According to Dan Danielson, president of Soderstrom, "The opportunity to combine state-of-the-art classrooms, offices and student interaction spaces within a signature building form, situated at the heart of the campus, drove our design decisions from the inception of the project."
When it came to finding the right general contractor for the project, a request for proposals led the university to Fortis Construction. Like Soderstrom, Fortis had worked on University of Portland projects in the past and had a proven track record of being able to keep a project on track and on budget.
"They came back with a great team to put this together," Ravelli said. "This was a building you don't see in Portland very often. You can't just put your run-of-the-mill folks on doing something like this. (Fortis stressed) how important being a part of this vision was to them ... to have this a part of their portfolio, and they knocked it out of the park."
Working with Fortis also gave the university a chance to see in action one of its former students who had graduated from the engineering program and taken a job with the construction company.
"It was nice to have him back on campus as part of the (Fortis) leadership team," Ravelli said.
The Fortis team and the project's subcontractors developed a strong sense of ownership related to the project, which Ravelli attributes to the realization that they were working on a building type that's rare to find rising in Portland these days.
"Most owners want to look to cut costs and value engineer as much as they can," he said. "Our approach was a little different. We wanted a building that was going to be here for generations and look like it had been here forever. For us, the attention to detail around all the wood, the granite sills, all the little touches, we think that made all the difference.
"Everyone from the bricklayers to the folks putting up the steel to the ones doing the finish carpentry and woodwork and everybody in between said they were thrilled to be a part of this project and it was very much a point of pride for their (companies)," he added.
The limestone, for example, was trucked in from Indiana, and the workers who handled it took extra care to during the offloading of the material.
"We didn't break a single piece of limestone," Ravelli said. "It was pretty amazing.
Going for the gold
While the new building's student lounge, with a big bay window overlooking the quad and the gas fireplace, has become a favorite hangout for students, it isn't the only highlight. The basement of the structure holds the Brian Doyle Auditorium, named in memory of the former editor of the university's award-winning Portland magazine, who died in May 2017. The 146-seat multipurpose space continues the old-meets-new design approach with white oak coffered ceilings combined with a high-tech digital wall screen.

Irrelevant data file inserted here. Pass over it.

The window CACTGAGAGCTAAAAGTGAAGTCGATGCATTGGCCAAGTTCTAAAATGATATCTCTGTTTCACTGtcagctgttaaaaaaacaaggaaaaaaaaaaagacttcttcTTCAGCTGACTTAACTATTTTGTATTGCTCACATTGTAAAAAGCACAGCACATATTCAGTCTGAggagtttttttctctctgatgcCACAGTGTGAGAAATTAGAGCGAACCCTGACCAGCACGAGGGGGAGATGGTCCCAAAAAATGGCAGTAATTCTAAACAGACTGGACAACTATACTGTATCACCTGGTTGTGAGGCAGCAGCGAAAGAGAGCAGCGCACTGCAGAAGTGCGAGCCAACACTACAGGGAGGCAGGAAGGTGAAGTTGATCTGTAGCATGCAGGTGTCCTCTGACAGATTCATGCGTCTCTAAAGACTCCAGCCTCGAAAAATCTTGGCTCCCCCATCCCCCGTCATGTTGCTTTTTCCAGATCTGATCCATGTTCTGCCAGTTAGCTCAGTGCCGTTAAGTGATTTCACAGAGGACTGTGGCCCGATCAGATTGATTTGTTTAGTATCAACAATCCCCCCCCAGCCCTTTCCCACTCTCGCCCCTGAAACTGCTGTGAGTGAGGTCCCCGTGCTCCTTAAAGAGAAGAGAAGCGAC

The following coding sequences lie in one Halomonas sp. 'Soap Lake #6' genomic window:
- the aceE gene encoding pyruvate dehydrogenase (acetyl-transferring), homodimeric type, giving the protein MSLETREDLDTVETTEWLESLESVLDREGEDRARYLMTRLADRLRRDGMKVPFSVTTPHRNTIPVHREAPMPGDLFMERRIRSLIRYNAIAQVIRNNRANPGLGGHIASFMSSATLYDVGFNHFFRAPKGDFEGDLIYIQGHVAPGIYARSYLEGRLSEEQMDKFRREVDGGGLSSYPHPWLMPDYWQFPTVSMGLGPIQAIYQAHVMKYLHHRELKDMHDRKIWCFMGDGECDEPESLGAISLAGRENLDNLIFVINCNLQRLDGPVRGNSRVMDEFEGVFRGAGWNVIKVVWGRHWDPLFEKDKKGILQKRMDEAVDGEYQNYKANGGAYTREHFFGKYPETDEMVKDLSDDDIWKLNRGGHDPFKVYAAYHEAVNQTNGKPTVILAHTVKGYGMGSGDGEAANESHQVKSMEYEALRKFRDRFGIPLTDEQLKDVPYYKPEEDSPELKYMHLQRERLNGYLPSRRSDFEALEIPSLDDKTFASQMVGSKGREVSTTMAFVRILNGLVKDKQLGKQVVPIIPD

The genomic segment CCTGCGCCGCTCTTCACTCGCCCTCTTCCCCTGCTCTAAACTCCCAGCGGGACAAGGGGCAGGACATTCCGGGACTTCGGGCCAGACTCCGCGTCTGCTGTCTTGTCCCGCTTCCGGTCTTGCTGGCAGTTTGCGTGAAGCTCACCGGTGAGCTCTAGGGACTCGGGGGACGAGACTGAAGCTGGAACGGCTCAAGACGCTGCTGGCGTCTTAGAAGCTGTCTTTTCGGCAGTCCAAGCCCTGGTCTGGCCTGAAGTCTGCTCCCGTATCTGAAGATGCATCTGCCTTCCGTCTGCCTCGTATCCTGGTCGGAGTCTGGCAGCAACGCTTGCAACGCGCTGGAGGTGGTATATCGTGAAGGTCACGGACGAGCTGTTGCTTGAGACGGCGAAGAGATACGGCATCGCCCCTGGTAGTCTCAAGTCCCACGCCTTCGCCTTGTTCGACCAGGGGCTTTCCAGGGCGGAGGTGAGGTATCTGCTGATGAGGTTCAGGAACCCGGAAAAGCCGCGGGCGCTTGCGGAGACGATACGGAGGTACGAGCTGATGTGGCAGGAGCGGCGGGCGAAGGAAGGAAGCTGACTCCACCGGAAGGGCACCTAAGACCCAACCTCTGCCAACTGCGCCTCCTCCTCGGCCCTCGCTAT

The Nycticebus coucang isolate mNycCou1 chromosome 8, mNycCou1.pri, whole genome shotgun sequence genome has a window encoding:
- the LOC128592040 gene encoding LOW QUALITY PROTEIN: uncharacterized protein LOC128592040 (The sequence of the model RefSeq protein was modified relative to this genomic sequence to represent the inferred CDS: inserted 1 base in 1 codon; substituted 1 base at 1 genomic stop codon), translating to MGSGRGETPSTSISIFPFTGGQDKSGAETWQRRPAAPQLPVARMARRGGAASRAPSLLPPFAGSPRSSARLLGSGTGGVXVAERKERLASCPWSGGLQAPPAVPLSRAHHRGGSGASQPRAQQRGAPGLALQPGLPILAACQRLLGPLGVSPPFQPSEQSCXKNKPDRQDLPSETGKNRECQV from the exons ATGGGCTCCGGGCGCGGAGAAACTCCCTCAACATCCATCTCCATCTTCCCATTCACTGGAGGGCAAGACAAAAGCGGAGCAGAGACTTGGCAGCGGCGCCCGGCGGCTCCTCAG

Digital screens, which provide wayfinding and updates on campus events, also manage to mesh with the classic feel of a foyer on the main floor.
The building is targeting a gold designation in the U.S. Green Building Council's Leadership in Energy and Environmental Design. When it earns that recognition, it will join an inventory of campus buildings that have earned silver, gold, and even coveted platinum LEED designations.
While Dundon-Berchtold Hall houses the university center for ethics, it also serves as an academic building. Its 17 classrooms have brought some much-needed relief when it comes to scheduling classes.
Before the construction of the new building, the university was running tight on space for classes. During the weekday hours of 8 a.m. and 4 p.m., about 90% of the existing buildings on campus were in use. Many classes had to be shifted to evening hours.
"(Ninety percent) is a pretty high usage rate for an institution like ours," Greene said. "Now, we're around 60%."
In determining layouts for classrooms, the university took lessons learned from Franz Hall, another academic building that was completed in 1995, along with suggestions from faculty that would be teaching in the new building. The result is three different layouts.
Some classrooms are arranged like lecture halls with tiers of seating, others with flat floors and flexible furniture. Others allow quick transitions from rows to groups and back to rows.
Input from faculty members also played a big part in the layout of the 35 faculty offices found in the new building. University administrators knew they wanted to bypass the traditional approach of separating offices by disciplines and subjects. Instead, offices are mixed in a way that brings members together in ways they might not connect with a more traditional layout.
"We didn't want to just have whole blocks of faculty," Poorman said. "We actually have different disciplines that are deployed throughout. It allows a level of collaboration we've never had (before)."
Faculty members, however, also wanted their offices to be located close to where students would hang out to make it easier for the two groups to connect and interact. Faculty and students have strong relationships, which administrators say contribute to the university's high retention and graduation rates. The university serves just under 4,000 undergrads and a little more than 300 graduate students. With the academic building up and running, the university is focusing on the new 35-acre Franz Campus being built along the Willamette River. When completed, the campus will feature a rowing center and boathouse, a tennis center, a new physical plant and an environmental science lab.
"It's architecture that facilitates relationships and facilitates strong interactions that are very much a variable in those kinds of successes," Greene said. "We're looking forward to greater rate success because we have greater facilities."